”All her life, Mary has been a slave to the wealthy Van Lew family of Richmond, Virginia. But when Bet, the willful Van Lew daughter, decides to send Mary to Philadelphia to be educated, she must leave her family to seize her freedom.
Life in the North brings new friendships, a courtship, and a far different education than Mary ever expected, one that leads her into the heart of the abolition movement. With the nation edging toward war, she defies Virginia law by returning to Richmond to care for her ailing father—and to fight for emancipation. Posing as a slave in the Confederate White House in order to spy on President Jefferson Davis, Mary deceives even those who are closest to her to aid the Union command.
Just when it seems that all her courageous gambles to end slavery will pay off, Mary discovers that everything comes at a cost—even freedom. “
Thoughts: Lois Leveen’s notes at the end of the novel about the facts behind The Secrets of Mary Bowser are fascinating. Knowing where the line between fact and fiction lies in no way detracts from the story as oftentimes, the truth is more unbelievable than fiction. Mary was indeed as remarkable as the book leads one to understand. Raised with her mother and able to spend time with her father every week, baptized in a church for whites, manumitted at an early age, educated in the North at the expense of her former owner, maintaining a friendship of sorts with said former owner, becoming a teacher, being married in a church for whites – even one of these events would have made Mary’s life experiences atypical for a slave or freed person. The fact that she experienced all of these events made her life extraordinary. Yet, Mary felt the need to forego those freedoms to move back to the dangers of Virginia’s slaveholder culture. It truly is unbelievable and yet true.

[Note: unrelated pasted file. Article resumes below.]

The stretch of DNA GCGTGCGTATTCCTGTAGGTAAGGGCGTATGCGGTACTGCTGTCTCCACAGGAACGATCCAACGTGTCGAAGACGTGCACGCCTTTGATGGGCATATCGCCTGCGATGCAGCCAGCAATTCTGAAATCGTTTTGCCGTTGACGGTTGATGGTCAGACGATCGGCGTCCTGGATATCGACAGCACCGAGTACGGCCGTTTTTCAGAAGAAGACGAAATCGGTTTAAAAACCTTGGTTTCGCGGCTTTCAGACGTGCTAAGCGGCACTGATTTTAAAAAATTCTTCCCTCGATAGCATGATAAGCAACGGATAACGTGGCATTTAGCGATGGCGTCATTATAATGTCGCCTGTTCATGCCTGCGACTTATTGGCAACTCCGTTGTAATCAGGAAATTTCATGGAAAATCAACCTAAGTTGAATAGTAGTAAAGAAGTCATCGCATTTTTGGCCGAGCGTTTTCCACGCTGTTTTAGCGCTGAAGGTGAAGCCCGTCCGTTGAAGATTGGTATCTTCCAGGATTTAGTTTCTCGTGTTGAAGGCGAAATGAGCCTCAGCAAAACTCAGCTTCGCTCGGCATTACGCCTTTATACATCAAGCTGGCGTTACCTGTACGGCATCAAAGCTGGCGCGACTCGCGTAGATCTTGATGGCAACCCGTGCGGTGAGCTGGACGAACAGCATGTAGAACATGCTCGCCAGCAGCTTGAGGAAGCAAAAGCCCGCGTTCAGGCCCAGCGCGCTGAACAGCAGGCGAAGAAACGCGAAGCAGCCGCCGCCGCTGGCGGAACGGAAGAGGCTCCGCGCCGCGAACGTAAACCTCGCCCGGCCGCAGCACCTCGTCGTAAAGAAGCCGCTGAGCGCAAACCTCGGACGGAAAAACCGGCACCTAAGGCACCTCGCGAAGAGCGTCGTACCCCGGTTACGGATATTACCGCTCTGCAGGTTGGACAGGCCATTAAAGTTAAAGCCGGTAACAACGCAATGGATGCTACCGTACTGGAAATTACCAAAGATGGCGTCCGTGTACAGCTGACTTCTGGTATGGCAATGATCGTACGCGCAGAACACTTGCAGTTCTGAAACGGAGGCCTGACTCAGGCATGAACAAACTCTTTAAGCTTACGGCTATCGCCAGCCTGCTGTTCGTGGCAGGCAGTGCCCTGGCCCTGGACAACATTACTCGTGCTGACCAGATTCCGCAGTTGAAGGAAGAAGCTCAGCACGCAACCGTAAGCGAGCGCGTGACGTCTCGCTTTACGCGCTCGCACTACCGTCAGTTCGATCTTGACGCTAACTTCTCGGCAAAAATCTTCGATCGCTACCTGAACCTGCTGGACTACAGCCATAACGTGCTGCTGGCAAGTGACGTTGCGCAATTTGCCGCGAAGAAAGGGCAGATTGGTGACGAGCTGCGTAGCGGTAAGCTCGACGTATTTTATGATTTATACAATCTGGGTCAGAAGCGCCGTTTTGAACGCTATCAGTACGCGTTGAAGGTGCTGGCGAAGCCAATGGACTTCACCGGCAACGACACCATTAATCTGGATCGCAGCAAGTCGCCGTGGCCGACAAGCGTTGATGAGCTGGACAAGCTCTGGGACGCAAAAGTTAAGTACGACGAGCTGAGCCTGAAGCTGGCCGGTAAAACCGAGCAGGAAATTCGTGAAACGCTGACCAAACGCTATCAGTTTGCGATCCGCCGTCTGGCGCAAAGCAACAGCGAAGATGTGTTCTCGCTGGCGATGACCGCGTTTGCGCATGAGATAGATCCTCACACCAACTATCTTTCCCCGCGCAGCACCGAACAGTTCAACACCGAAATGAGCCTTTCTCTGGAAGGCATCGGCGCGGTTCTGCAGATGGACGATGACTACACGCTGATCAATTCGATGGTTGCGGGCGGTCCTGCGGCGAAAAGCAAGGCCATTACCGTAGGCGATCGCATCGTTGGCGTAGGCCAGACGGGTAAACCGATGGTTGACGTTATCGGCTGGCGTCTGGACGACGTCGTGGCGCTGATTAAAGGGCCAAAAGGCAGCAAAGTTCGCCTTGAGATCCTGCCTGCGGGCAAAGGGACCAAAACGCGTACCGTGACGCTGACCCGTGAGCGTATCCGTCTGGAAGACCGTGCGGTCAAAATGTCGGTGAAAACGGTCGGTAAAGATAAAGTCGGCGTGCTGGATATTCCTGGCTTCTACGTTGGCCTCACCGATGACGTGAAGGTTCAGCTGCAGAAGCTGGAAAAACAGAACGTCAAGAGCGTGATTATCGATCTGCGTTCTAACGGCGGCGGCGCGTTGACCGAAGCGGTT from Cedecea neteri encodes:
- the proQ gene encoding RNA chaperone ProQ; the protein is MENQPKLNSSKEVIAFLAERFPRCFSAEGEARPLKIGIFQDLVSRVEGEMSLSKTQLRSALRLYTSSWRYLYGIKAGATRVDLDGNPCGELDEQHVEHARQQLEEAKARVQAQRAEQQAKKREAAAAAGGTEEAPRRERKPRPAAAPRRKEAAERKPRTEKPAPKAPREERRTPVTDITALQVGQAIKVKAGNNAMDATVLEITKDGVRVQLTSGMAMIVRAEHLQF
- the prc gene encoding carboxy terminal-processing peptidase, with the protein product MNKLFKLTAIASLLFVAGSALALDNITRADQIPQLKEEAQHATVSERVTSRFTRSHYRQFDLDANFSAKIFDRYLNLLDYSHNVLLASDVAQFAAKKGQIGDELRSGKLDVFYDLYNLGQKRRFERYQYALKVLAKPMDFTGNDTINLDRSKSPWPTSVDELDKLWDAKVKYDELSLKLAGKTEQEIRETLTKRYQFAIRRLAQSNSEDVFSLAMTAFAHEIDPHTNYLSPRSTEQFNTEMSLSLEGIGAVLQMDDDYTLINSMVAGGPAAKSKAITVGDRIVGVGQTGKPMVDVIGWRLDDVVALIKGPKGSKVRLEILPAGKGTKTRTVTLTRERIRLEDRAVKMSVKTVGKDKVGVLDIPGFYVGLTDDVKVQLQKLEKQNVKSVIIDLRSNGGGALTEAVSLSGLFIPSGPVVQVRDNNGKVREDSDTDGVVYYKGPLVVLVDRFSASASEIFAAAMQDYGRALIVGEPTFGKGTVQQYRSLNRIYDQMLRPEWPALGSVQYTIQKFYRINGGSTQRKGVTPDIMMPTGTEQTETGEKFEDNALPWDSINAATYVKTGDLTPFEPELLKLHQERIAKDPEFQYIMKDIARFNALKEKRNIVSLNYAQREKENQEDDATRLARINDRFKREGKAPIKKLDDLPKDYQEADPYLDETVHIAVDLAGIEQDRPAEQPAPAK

While there are plenty of people who took unbelievable risks to achieve the same goals, Mary’s is the one that strikes at the heart of the reader because of Ms. Leveen’s ability to reach through the dry pages of history and bring this remarkable woman back to life for modern audiences. As far-fetched as her actions may seem at first, Mary is so alive and so sympathetic that her actions no longer appear implausible to readers. In addition, while most people understand on a functional level the horrors of slavery, Ms. Leveen adds details that dispel any preconceived notions a reader might have held about life for persons of color no matter where they lived in the 1840s, 50s, and 60s, creating a complete picture of just how tumultuous and hypocritical the times were.
Ms. Leveen’s research and expertise pays off on this exciting and impressive work of historical fiction. While much may be fictional, The Secrets of Mary Bowser has a feel of authenticity due in part to Ms. Leveen’s unwillingness to shy away from the more grotesque aspects of war and slavery and in large part to her thorough knowledge of the era. Since much of Mary Bowser’s true actions can never be known, Ms. Leveen never strays from the improbable as she attempts to bridge the gaps between historical fact and historical speculation. What results is a taut thriller that combines the familiar with the unfamiliar to showcase another viewpoint of slavery, of the fight for emancipation and freedom for millions of slaves, and of the War Between the States. Truly, The Secrets of Mary Bowser are worth getting to know.
Acknowledgments: Thank you to LibraryThing’s Early Reader Program for my review copy!